Documentarian and lead producer Megan Hattie Stahl asks, “We know what wine tastes like, but what does it sound like?” To find the answer, she and field producer Hana Francis collaborated with Patrick Reuter and his team at Dominio IV Winery in Carlton, to record the process of producing the winery’s third vintage of Sauvignon Blanc from harvest through bottling and release. “Sounds of Unknowing: The Making of an Oregon Sauvignon Blanc” is the first of three projects. Online access to the 47-minute audio documentary is included with the purchase of the 2023 Dominio IV Sauvignon Blanc.

Raised in McMinnville, Stahl now divides her time between New York City and Oregon. She recently earned her MFA in Integrated Media Arts from Hunter College CUNY and is contemplating teaching at her alma mater. In 2021, Stahl produced “The Albina Soul Walk” billed as “an award-winning one-mile, self-guided audio tour exploring the musical history of Portland’s historically Black Albina district.”

Her latest project breaks new ground. “They never taught us about wine in school. I saw an opportunity to return to my roots through the lens of audio storytelling, exploring the sounds, personalities and realities of winemaking,” recounts Stahl.

With this project, Stahl “had to find the music in the process” of recording it. She was surprised to discover the musicality at each step, at the same pace of the grapes being picked, the buzz of the fermentation and the “rhythm of the winemakers writing notes as they are tasting to decide on the blend.”

Reuter found Stahl’s presence valuable. He says, “Describing what you’re doing helps you better focus on the process. You need to stop and articulate things you wouldn’t ordinarily be thinking about because you’re just trying to finish what needs to be done.”

The wine is made from a 50-50 blend of Sauvignon Blanc grapes from two disparate sources, Smith Vineyard in the Columbia Gorge, planted in the 1980s, and the Shallow-blue-sea Estate Vineyard on the winery property, planted in 2020.

I experienced the 47-minute audio documentary as recommended, with a glass of the wine, ready to sample when given the cue. There was so much to enjoy, even for a long-time wine consumer. Stahl’s narration is lucid, insightful and entertaining. Her selection of interviewees allows a broad perspective at each phase of production.

The six chapters: Harvest, Fermentation, The Blend, The Label, Bottling, and Release, feature Reuter, along with members of his team. The chapter on labeling includes the explanation of “shape tasting” on the Sauvignon Blanc label, a visual depiction of the wine over time, invented by Reuter. The colors, changing with each chapter, add additional dimension to the multisensory experience.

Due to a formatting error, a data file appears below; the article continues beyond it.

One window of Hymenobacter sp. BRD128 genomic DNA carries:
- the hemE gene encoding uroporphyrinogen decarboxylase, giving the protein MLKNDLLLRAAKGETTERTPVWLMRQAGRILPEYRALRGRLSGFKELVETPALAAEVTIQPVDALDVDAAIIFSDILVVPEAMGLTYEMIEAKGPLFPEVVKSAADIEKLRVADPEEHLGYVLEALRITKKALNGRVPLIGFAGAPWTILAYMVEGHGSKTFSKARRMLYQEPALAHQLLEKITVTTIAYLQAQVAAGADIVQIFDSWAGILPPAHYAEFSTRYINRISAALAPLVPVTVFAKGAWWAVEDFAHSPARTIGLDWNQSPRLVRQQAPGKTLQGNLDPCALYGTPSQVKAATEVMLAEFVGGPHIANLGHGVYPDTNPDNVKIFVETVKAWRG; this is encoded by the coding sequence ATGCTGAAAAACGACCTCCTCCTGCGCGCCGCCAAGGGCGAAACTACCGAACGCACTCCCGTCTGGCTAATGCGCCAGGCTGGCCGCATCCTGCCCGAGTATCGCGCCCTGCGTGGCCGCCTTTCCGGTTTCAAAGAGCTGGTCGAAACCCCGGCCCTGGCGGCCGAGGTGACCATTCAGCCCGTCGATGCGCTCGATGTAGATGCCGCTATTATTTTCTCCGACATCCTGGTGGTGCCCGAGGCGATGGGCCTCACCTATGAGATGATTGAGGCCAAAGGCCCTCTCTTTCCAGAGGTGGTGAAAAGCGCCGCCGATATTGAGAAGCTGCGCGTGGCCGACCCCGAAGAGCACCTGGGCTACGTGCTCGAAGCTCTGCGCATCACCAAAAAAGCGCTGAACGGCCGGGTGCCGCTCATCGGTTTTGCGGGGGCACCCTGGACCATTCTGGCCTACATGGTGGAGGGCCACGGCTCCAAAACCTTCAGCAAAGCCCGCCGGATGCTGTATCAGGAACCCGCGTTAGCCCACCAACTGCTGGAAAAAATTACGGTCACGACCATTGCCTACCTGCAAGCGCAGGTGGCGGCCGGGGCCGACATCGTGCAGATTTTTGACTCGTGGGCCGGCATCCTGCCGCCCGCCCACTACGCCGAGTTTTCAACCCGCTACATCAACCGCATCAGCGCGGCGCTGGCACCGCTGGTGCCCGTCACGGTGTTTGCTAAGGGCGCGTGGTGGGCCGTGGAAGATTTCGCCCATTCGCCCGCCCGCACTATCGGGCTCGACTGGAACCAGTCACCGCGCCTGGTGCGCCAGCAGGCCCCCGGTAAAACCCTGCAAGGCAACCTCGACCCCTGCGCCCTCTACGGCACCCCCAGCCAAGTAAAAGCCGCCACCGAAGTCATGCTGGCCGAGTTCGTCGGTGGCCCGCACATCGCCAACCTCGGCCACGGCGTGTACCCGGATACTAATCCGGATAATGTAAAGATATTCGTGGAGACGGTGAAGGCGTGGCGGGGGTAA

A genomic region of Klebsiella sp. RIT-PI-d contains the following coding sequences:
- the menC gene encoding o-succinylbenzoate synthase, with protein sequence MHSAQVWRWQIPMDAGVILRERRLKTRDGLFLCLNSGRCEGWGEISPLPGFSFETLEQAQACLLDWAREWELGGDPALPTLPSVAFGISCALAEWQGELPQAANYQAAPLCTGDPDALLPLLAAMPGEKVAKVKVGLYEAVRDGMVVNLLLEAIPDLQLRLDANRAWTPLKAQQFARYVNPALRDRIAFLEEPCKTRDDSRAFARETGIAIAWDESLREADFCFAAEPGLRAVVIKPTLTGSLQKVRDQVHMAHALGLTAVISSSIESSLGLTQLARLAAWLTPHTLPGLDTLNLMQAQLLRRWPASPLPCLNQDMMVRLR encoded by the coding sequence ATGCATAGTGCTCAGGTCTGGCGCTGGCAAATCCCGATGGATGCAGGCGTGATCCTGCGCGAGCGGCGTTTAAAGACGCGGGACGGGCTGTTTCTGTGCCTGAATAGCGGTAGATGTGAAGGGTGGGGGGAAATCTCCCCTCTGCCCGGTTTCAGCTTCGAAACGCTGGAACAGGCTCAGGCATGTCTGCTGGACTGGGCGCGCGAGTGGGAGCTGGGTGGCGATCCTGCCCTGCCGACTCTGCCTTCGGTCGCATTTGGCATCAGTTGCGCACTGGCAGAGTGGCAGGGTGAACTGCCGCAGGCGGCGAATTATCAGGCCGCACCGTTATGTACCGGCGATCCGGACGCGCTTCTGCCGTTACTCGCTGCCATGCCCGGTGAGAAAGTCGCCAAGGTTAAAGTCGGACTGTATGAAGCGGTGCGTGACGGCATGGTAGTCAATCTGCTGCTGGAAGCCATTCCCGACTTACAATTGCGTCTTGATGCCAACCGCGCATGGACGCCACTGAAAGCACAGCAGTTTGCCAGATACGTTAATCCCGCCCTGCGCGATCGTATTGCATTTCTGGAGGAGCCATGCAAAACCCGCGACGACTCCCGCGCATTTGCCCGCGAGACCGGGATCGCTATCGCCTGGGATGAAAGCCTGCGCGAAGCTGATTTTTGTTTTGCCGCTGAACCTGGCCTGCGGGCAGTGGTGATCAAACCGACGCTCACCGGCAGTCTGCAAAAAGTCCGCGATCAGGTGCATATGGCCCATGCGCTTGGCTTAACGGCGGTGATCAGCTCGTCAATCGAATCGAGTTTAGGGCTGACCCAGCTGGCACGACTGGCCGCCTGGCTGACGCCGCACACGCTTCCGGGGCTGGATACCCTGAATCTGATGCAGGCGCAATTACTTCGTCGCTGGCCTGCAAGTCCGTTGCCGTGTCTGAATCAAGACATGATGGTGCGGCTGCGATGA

The wine itself was delightful with juicy fruit and green notes on the nose, a sleek entry and great texture. As it opened, the palate lengthened, and floral notes emerged on the nose. Though the acidity is not unduly overt, there is a stealthy mouthwatering quality to the wine in the finish.

An audio tour of the Dominio IV farm will be released next spring. Stahl explains it will be “kind of like a hike” around the estate’s historic property. The following spring (in 2026), an audio documentary about Pinot Noir debuts. Starting with the pruning of the vines and the bottling process, it will focus on what makes the grape unique.

Three to Stick in Your Ear

Suffering from screen fatigue but still want to keep up with what’s going on in Mondo Vino? Listen to Broadway Over Wine on Spotify for a drop with a musical-obsessed duo. Take a virtual seat at The Four Top ( for coverage of various vinous issues. Vicariously experience the creation of a Sauvignon Blanc at a visionary Willamette Valley winery by taking in the Sounds of Unknowing ( If you are a wine-loving patron, each offers a sound investment of your time and will save your eyes for other diversions.

Neal D. Hulkower is an applied mathematician and freelance writer living in McMinnville. His first contributions to a wine publication appeared in the early 1970s. Since 2009, he has been writing regularly about wine-related topics for academic, trade and popular publications including Journal of Wine Research, Journal of Wine Economics, American Wine Society Wine Journal, Oregon Wine Press, Practical Winery & Vineyard, Wine Press Northwest, Slow Wine Guide USA and The World of Fine Wine as well as,, and Neal is a member of the Circle of Wine Writers. His first book, Grape Explications, will be released by Fall 2024.